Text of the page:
The Bottom Step of the Chem Lecture Hall Stairway

There was only one comment to yesterday’s post about the door to the Chem Lecture Hall but it was a great one, from loyal reader Doug Williams, who has won my heart with his attention to trivial detail:

Melissa, have you ever run across any information about the lowest step leading up to Chem Lec? In the 1980s, the first step was concrete. More recently, I’ve noticed that it has been replaced with a stone step matching the others. Whatever was there at the time of this photo is just outside of the shot.

The story I was told was that originally there was no step there. The early chemistry department wanted to discourage women from taking their classes. The missing first step required women to lift their skirts to reach the beginning of the stairs. Since they had to expose their ankles, no real lady would ever take chemistry.

It has to just be a good story, but I’ve never seen an early picture of Chem Lec where I could tell if there’s a first step or not.

I really love crazy stories like this. They don’t come from nowhere—there were  in fact some early reservations about female students. They evaporated quickly, though, as women such as Alice Dean proved to be among the very best students on campus during the first years of the Institute. It was also the case that it could be tricky to get women students lab time in an era when they couldn’t be unchaperoned. However, there was always a bottom step as we can see in this 1925 photograph:

Chem lecture Hall door 1925


Many thanks for the great question, Doug.

Bonus: Things can get strange right before commencement. I saw these guys right around lunch time:

Grads on Wednesday 2014

I thought they might be jumping the gun a wee bit but it turned out they had just had their pictures taken in the RMC:

RMC photographer commencement Wednesdat 2014


Extra Bonus: Rolling robes.

Rolling robes commencement 2014

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10 Responses to The Bottom Step of the Chem Lecture Hall Stairway

  1. Buddy Chuoke '75 says:

    Nice pic of the entrance to Valhalla prominently displayed. Has that door ever been changed out? Looks the same as I remember. While that subterranean space is surely at its highest and best use since Chem Lecture Hall was built, does anyone know what was it’s original intended purpose?

  2. Melissa Kean says:

    I’d bet the door is original. And the space was built as a smoking lounge, which I always thought was odd (everyone smoked everywhere when this was built) until I realized that it probably was a good idea to keep matches far away from the labs.

    • Greg Marshall says:

      Yes, the doors to Valhalla (both west and east) have both been replaced, and perhaps more than once. I know for a fact that it was just done earlier this school year.

  3. Keith Cooper says:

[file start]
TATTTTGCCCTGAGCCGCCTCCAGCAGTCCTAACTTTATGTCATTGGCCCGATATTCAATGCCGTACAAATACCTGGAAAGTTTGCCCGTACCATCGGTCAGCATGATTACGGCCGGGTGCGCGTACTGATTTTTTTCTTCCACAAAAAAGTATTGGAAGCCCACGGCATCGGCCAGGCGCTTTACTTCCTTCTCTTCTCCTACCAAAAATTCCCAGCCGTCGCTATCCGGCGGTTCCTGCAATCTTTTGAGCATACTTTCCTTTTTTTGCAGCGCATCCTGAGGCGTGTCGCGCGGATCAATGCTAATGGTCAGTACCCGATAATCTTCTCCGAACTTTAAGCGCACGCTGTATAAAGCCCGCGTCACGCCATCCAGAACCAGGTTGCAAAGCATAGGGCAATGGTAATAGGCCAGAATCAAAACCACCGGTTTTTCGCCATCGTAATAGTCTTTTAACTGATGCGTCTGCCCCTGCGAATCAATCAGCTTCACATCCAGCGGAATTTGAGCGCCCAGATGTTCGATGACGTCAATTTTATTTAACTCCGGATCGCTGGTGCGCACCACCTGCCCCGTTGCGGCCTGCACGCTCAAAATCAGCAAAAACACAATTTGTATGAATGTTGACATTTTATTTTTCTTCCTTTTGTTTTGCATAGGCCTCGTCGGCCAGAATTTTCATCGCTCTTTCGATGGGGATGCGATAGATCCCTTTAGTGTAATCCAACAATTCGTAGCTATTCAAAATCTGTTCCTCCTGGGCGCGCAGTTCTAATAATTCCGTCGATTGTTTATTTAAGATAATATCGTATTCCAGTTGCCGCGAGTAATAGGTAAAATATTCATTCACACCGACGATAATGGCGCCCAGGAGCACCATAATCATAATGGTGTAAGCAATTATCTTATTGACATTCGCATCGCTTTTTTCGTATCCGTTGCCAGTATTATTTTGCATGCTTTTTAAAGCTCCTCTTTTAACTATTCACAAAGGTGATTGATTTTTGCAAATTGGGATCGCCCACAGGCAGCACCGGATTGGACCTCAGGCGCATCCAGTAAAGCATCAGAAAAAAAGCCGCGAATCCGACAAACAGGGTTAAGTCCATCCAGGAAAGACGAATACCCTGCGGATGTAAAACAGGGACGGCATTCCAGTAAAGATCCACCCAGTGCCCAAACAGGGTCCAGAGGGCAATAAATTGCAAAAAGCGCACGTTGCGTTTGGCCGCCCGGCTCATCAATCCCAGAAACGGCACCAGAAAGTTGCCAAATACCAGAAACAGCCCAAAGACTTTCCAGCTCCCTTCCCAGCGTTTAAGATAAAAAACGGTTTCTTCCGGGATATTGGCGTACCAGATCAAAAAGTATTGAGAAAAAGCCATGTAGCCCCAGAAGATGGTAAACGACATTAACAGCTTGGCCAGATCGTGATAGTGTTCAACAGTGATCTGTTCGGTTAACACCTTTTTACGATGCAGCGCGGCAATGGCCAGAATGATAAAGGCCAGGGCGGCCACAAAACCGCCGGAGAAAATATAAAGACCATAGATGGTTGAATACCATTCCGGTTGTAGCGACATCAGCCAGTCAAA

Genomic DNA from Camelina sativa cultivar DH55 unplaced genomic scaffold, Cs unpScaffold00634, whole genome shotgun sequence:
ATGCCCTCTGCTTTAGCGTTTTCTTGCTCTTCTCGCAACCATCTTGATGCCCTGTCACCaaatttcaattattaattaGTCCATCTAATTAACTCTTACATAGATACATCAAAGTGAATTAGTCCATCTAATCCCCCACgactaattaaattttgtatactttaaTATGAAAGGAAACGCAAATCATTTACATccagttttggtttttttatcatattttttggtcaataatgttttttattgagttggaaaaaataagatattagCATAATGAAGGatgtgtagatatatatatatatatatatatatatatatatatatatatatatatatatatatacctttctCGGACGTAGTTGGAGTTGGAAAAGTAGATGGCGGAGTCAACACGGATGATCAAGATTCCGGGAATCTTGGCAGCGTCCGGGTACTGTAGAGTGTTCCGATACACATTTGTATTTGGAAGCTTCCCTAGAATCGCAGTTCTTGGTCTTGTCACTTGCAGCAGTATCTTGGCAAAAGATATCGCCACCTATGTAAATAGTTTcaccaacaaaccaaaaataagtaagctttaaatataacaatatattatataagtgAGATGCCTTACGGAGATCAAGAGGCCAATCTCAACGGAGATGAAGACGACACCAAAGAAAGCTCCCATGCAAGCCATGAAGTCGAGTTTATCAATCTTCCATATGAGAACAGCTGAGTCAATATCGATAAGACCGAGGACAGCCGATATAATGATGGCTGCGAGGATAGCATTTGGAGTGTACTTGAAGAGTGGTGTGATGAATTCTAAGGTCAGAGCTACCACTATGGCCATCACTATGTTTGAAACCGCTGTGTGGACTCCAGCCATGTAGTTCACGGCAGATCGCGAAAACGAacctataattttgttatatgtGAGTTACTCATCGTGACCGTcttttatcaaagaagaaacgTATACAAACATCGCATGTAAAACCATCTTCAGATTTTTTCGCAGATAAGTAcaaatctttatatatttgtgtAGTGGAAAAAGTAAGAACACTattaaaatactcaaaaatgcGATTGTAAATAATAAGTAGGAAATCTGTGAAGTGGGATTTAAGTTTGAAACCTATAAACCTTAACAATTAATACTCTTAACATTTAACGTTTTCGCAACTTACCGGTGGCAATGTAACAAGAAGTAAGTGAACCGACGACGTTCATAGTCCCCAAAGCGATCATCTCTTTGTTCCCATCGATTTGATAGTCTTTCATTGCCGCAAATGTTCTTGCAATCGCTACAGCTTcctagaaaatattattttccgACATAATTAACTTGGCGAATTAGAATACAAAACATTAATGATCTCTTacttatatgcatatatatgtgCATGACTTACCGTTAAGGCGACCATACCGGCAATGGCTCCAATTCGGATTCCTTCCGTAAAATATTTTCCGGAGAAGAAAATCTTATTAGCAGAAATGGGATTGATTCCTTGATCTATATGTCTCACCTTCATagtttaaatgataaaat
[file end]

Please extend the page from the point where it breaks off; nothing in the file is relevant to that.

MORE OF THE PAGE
My understanding is that the missing steps were on the entrances to the building, not the lecture hall. I am pretty sure that I heard that anecdote from James Morehead in a discussion at Sid Rich after dinner (late 70’s)

    • Melissa Kean says:

      Did Bud think it was true or just a legend? I actually have a lot of his stuff about the history of the campus and wouldn’t be averse to looking through it.

  4. Keith Cooper says:

    Bonus: campus store delivering robes for ushers and student assistants. Nice of them to bring the robes to the students, instead of the other way around.

  5. Doug Williams says:

    Wow, that was fast. I didn’t post my comment until Wednesday afternoon.

    I wonder if I heard the story from Keith? I was in the last class he TAed as he was finishing his PhD. I know I picked up a few other stories that spring during those long hours in the terminal room in Herman Brown.

    I have a followup question. Is the bottom step in this picture still the first step or is there a lower step now? In looking at more recent pictures of the Valhalla entrance, it looks like the sidewalk is lower than the ground level in this picture.

    • Melissa Kean says:

      Well, I’m out of town until Monday but I’ll see if I might have something with me that can answer this. If not, you’ll have to wait until next week.

  6. As a young child I sometimes spent the day at work in the Chemistry Hall with my father, John Kilpatrick. His lab was in the same wing as the steps pictured above. There was a passageway at the very back of the labs that led, as I recall, into Valhalla, or the steam tunnels, or both. The Chem Lecture Hall was in that wing, too, upstairs. Sometimes my father would give me liquid nitrogen to go play with there while he stayed in his office working; it was fun to pour it down the steps of the aisles. I also spent a lot of time using the electrical switches to open and close the drapes and to raise and lower the projection screen: the power! I must have explored every square inch of that building.

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